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Proving A is a proper subset of B

  1. Jul 17, 2012 #1
    1. The problem statement,

    A = {(x, y) belongsto R^2 : (x−2)^2 + (y + 1)^2 < 9},
    B = {(x, y)belongs to R^2 : y − 2x < 2}.
    Show that A is a proper subset of B.


    3. The attempt at a solution
    Now I know that (x−2)^2 + (y + 1)^2 is an equation of a circle with centre translated to (2to the right on x axis and 1 down on the y axis. since its <9 its the interior area of the circle excluding actual circumference of the circle.

    and graph of y-2x<2 has intercept y=2 and x=-1 and slopes from first qudrant to the forth and all the area above is in the set ( I am not sure)- excluding the actual line itself. but I have no idea how to prove this any help would be appriciated.
     
    Last edited: Jul 17, 2012
  2. jcsd
  3. Jul 17, 2012 #2

    Curious3141

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    Should that be area above, or area below the line? Think about it: y is LESS than something.

    It's always good to start with definitions. For example, what's a proper subset?
     
  4. Jul 17, 2012 #3
    So it's the area below. I thought something wasn't adding up. But as far as writing is concern. Do you have any formal way of writing this!! Because I don't see how else would you write it out.
     
  5. Jul 17, 2012 #4

    ehild

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    Make a figure to see the problem more clearly.

    Find if he centre of the circle belongs to A. If yes, find if the distance of any point of the line from the centre is greater then the radius of the circle. If this is true the circle is a subset of A.

    ehild

    I am too late ...Curious beat me.:tongue2:
     
  6. Jul 17, 2012 #5
    Ehild, you lost me completely. This topic is fairly new to me so I will be happy to have bit more explaination. If you could expand or give an example that be great.
     
  7. Jul 17, 2012 #6

    ehild

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    First answer to Curious question first: What is a subset? What is a proper subset?
    Is B a subset of A in the drawing? Is it a proper subset? Is C a subset of A?

    ehild
     

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  8. Jul 17, 2012 #7
    Ehild, you lost me completely. This topic is fairly new to me so I will be happy to have bit more explaination. If you could expand or give an example that be great.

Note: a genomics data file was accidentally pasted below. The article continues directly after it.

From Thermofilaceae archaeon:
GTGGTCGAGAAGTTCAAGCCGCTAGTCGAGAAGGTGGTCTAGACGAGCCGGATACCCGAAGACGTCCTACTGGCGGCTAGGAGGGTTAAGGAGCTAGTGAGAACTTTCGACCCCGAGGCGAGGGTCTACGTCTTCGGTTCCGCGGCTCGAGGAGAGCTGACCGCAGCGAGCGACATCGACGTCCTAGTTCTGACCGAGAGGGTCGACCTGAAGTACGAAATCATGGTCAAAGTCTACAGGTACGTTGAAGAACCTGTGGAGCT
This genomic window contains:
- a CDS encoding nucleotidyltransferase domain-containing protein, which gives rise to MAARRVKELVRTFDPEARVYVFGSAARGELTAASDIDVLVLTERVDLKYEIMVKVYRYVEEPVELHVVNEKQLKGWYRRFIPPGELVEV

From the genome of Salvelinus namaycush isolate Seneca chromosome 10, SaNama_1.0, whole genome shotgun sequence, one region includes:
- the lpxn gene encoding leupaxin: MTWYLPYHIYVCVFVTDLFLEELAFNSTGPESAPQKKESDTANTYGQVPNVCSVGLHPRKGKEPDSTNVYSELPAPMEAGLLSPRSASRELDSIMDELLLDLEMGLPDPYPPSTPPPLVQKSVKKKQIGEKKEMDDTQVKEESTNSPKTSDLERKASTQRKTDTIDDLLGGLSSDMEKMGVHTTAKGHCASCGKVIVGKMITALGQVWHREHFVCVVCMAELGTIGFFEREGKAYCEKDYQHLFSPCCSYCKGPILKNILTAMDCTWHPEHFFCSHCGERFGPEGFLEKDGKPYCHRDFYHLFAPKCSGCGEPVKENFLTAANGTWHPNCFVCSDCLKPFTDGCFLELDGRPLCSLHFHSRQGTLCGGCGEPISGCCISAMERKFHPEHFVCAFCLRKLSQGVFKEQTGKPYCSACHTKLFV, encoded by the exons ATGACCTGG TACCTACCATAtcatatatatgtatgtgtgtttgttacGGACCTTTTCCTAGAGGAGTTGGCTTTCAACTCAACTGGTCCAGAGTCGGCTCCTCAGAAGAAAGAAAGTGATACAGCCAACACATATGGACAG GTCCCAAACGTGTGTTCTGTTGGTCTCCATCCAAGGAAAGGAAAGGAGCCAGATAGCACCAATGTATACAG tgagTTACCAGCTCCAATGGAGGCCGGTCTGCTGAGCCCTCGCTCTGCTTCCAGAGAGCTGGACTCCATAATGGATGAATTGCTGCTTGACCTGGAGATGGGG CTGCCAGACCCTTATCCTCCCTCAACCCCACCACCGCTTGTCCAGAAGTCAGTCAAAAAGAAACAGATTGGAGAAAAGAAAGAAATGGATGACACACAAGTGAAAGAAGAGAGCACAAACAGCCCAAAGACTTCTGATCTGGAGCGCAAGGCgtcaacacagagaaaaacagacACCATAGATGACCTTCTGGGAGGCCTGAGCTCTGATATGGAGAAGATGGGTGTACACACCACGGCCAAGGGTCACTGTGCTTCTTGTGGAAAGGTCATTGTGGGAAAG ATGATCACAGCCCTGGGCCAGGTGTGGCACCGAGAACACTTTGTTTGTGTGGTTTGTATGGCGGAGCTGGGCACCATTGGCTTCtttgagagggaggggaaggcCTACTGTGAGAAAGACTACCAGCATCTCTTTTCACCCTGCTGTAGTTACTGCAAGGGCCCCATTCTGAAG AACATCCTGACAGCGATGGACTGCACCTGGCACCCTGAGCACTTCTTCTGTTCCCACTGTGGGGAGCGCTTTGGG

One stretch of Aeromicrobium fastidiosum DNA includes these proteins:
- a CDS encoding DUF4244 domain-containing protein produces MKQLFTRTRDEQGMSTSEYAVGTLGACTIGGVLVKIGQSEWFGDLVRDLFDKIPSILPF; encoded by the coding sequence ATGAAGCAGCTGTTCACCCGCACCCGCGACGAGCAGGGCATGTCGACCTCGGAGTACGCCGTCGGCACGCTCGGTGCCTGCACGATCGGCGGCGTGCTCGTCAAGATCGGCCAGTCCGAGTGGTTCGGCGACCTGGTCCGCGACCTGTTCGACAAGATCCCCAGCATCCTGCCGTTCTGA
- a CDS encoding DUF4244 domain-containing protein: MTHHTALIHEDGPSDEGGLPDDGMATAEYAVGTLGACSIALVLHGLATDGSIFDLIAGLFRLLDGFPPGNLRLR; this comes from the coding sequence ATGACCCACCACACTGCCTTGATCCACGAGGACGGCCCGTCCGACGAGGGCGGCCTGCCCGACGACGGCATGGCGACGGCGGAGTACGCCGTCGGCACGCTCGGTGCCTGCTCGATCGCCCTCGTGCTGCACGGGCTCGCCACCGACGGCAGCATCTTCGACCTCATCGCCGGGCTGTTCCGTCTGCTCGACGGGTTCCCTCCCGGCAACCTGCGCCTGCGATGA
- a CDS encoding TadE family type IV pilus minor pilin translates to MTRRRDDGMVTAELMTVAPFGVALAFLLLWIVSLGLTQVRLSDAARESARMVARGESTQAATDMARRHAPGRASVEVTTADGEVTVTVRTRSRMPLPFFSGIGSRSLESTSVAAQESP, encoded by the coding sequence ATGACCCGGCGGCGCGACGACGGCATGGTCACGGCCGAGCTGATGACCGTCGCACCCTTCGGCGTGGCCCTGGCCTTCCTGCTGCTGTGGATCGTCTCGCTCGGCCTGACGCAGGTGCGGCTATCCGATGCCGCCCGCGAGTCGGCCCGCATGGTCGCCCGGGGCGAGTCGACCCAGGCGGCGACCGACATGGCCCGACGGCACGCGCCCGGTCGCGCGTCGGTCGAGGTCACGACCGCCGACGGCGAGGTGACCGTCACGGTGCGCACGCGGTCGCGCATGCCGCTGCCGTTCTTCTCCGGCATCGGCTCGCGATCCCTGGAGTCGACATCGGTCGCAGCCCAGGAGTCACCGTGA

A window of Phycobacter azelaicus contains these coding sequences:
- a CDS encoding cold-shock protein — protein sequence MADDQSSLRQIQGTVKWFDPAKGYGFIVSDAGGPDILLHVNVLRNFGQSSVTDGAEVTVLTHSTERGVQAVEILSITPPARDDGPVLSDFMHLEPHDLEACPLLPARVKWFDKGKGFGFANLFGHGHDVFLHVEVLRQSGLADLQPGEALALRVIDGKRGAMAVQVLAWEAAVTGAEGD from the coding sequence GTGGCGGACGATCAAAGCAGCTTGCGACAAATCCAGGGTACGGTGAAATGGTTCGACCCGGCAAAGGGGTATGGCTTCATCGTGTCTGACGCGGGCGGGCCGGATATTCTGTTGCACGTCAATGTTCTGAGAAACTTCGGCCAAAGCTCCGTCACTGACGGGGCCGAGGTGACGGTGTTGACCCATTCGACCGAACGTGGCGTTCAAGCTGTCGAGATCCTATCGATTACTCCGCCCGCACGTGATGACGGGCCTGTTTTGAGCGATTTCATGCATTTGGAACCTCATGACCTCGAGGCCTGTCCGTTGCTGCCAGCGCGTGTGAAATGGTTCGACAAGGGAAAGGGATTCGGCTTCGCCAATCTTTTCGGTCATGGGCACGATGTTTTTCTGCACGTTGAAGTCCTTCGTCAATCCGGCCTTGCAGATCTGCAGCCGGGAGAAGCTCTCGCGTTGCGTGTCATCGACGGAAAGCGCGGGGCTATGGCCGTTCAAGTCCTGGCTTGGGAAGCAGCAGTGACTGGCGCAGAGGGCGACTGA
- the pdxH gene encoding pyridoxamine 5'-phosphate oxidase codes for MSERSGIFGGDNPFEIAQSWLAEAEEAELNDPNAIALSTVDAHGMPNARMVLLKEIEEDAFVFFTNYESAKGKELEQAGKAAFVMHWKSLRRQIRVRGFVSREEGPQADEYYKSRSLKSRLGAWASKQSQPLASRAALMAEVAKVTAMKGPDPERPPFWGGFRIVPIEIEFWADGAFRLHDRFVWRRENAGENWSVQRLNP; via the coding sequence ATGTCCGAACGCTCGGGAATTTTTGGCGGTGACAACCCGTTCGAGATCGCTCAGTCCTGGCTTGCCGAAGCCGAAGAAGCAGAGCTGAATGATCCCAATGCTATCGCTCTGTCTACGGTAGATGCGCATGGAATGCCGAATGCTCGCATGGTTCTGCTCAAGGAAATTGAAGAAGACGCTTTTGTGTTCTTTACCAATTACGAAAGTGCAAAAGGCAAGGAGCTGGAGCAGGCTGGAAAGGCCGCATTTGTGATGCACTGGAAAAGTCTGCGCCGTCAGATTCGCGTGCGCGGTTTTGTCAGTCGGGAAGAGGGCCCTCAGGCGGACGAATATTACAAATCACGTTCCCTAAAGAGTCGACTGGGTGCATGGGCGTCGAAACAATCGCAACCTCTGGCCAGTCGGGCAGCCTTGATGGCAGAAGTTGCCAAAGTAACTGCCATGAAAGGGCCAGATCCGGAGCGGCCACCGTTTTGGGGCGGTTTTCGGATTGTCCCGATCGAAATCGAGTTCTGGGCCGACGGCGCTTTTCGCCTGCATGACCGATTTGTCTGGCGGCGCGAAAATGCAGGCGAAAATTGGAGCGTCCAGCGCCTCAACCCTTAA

9. Jul 17, 2012 #8
    C is not a proper subset of a as part of C lies outside A however B is a proper subset as all of b lies within A
     
  10. Jul 17, 2012 #9

    ehild

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    How your problem looks like? What part of C lies outside A? How can you specify it?
    How can you formulate that all points b lie within A?

    ehild
     
  11. Jul 17, 2012 #10
    Centre of the circle is (2,-1)in this case so if you take the point x=2 & y=-1 plug it in the y-2x<2 ten it is true.

    Any good?
     
  12. Jul 17, 2012 #11

    ehild

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    Yes, the centre of the circle belongs to A. B means those points which are closer to point (2,-1) than r=3. To be not element of A the distance of a point from (2,1) should be greater than the shortest distance of the border line of A. What is the shortest distance of the line from the centre of the circle?

    ehild
     
  13. Jul 17, 2012 #12

    Curious3141

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    I would just make an accurate sketch of the areas corresponding to each inequality. It is important to prove that the line lies completely above the circle and there's no intersection. This is easy to do by solving the equations of the line and circle simultaneously and proving that the resulting quadratic has a negative discriminant.

    At this point, it is obvious that:

    a) the circle lies completely below the line (hence every element of A is an element of B).

    b) there are points (an infinite number of them, technically an uncountable number of them) that lie outside the circle but below the line (hence there are elements of B that are not elements of A).

    Observation a) establishes that A is a subset of B.

    Observation b) establishes that A is a proper subset of B.

    You can express this in formal set theoretic notation to complete the proof.
     
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